Fall is here!

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39 degrees! That what we woke up to this morning, needless to say, I think that fall is officially in the air, and we couldn't be happier. This has been an amazing year (and we aren’t done yet!), but we are slowing down. We have prepped our large field for the winter, our kitchen garden has been almost fully planted with fall vegetables, the chickens and rabbits are ready for the cooler weather, and we have a huge pile of wood to chop.

 

We harvested everything we could from the large field, canned it, dried it, ate it, and preserved it. A few days of pulling weeds, row cover, plastic mulch, and mowing were followed by a day of tilling. We still don't have our own, which we will have next year, as it will make my life about a million times easier, so I rented one. We have decided to turn our large field into a grid work of permanent beds, with grass walk ways in between. After making the choice not to do the market anymore and only grow for ourselves, our dinner and workshops, and the farm stand, we realized we don't need nearly as much space. We also wanted to figure out a way to be able to manage the space we do have as easily as possible. As previously stated, I got really overwhelmed this past season, and this plan will eliminate that, well, mostly….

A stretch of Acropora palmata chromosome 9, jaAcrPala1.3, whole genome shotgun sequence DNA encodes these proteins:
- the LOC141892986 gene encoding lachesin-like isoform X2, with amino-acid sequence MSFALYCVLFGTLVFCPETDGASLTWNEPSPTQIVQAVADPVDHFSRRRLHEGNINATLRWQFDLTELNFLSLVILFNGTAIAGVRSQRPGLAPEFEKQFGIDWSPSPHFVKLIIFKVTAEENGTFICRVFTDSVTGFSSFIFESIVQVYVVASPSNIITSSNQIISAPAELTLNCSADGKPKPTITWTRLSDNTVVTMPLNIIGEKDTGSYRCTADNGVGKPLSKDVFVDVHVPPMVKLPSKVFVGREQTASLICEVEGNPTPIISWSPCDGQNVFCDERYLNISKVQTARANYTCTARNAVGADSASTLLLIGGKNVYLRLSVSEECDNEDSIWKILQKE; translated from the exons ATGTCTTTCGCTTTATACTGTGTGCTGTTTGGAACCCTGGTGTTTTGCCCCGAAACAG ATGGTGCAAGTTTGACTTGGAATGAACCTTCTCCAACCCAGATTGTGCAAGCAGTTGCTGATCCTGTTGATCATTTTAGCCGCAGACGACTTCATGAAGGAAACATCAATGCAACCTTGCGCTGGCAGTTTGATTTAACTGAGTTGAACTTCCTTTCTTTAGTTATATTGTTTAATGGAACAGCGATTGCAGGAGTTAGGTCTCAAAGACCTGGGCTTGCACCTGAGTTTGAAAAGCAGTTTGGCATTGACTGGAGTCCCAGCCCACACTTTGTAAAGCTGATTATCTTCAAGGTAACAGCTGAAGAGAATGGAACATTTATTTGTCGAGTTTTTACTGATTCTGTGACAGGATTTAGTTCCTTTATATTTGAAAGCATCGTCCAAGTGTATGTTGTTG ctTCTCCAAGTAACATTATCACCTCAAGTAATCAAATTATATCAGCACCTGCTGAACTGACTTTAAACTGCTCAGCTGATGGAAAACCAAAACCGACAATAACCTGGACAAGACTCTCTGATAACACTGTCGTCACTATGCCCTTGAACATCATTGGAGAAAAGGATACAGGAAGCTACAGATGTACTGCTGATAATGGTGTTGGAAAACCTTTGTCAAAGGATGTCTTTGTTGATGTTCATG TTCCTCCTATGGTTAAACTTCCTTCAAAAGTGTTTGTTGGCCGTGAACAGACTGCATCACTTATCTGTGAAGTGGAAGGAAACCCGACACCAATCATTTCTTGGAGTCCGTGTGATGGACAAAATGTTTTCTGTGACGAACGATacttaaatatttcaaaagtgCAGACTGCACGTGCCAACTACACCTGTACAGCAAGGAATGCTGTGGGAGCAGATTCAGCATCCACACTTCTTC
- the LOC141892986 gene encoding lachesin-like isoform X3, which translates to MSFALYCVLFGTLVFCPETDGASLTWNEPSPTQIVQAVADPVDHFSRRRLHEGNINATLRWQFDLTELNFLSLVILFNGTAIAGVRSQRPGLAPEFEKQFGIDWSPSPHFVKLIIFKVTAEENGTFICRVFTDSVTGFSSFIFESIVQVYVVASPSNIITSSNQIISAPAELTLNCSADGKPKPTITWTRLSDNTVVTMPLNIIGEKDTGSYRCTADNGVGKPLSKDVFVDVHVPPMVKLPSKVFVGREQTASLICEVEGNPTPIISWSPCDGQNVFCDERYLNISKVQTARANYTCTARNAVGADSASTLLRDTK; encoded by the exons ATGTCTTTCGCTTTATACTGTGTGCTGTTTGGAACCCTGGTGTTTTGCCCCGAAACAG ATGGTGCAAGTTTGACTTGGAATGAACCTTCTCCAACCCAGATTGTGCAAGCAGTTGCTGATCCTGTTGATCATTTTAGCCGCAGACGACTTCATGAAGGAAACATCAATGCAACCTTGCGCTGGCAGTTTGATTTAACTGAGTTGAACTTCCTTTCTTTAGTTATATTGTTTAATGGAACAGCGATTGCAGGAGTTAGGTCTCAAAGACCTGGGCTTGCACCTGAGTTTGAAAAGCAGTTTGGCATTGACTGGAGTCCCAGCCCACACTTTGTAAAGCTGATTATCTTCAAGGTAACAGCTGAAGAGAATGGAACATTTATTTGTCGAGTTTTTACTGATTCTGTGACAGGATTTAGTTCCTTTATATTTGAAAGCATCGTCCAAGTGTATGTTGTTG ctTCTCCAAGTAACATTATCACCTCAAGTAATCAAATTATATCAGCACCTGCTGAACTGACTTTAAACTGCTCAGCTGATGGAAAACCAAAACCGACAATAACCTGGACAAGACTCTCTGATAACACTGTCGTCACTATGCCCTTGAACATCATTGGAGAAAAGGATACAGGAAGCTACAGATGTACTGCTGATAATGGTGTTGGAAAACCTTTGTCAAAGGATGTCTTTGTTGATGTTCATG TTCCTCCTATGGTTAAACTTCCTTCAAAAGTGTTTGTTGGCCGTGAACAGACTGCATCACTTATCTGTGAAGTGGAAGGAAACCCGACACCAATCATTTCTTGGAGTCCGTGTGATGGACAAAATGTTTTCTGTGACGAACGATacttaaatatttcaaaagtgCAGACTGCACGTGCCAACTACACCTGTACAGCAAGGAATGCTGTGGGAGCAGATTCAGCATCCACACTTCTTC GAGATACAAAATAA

We now have 16 four foot by twenty-five foot beds, separated by 2 foot paths, just large enough for the push mower. These beds will be much easier to manage, weed, amend, grow in, and manage. I am really excited about this plan and I think we will be able to do a lot better next year! 

 

After these new beds were tilled, seeded them in cover crop, we discussed this last year round this time, but to sum up, cover crops are a great ways to add organic material to your soil by growing two types of plants together join the beds during the time that you wont be using them for vegetables. The two crops we use are a tall grower for lots of organic matter, and a legume for setting nitrogen in the soil. We made two mixes, one is a oats and field pea mix, the other is a winter rye and red clover mix. They are all coming up at the moment and we should have some great success, and we might even be able to use some of those grains next year!